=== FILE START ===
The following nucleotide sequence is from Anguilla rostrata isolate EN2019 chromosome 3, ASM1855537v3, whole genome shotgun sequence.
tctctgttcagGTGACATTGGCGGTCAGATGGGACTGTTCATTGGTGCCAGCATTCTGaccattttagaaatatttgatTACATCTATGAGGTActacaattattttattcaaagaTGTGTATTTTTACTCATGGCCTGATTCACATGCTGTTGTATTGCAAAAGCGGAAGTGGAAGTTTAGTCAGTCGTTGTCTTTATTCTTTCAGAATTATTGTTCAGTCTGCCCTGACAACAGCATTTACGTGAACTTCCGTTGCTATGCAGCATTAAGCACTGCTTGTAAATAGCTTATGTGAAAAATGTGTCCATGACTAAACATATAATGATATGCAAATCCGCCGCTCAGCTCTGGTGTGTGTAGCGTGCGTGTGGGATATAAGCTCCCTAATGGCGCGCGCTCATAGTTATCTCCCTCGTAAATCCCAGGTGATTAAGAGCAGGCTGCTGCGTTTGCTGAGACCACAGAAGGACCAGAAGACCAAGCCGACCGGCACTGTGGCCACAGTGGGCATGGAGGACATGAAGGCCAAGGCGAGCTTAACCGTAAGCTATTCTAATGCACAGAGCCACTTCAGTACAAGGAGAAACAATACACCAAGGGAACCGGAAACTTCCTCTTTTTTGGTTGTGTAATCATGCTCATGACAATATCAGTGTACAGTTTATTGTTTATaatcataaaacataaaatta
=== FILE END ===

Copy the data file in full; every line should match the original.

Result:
The following nucleotide sequence is from Anguilla rostrata isolate EN2019 chromosome 3, ASM1855537v3, whole genome shotgun sequence.
tctctgttcagGTGACATTGGCGGTCAGATGGGACTGTTCATTGGTGCCAGCATTCTGaccattttagaaatatttgatTACATCTATGAGGTActacaattattttattcaaagaTGTGTATTTTTACTCATGGCCTGATTCACATGCTGTTGTATTGCAAAAGCGGAAGTGGAAGTTTAGTCAGTCGTTGTCTTTATTCTTTCAGAATTATTGTTCAGTCTGCCCTGACAACAGCATTTACGTGAACTTCCGTTGCTATGCAGCATTAAGCACTGCTTGTAAATAGCTTATGTGAAAAATGTGTCCATGACTAAACATATAATGATATGCAAATCCGCCGCTCAGCTCTGGTGTGTGTAGCGTGCGTGTGGGATATAAGCTCCCTAATGGCGCGCGCTCATAGTTATCTCCCTCGTAAATCCCAGGTGATTAAGAGCAGGCTGCTGCGTTTGCTGAGACCACAGAAGGACCAGAAGACCAAGCCGACCGGCACTGTGGCCACAGTGGGCATGGAGGACATGAAGGCCAAGGCGAGCTTAACCGTAAGCTATTCTAATGCACAGAGCCACTTCAGTACAAGGAGAAACAATACACCAAGGGAACCGGAAACTTCCTCTTTTTTGGTTGTGTAATCATGCTCATGACAATATCAGTGTACAGTTTATTGTTTATaatcataaaacataaaatta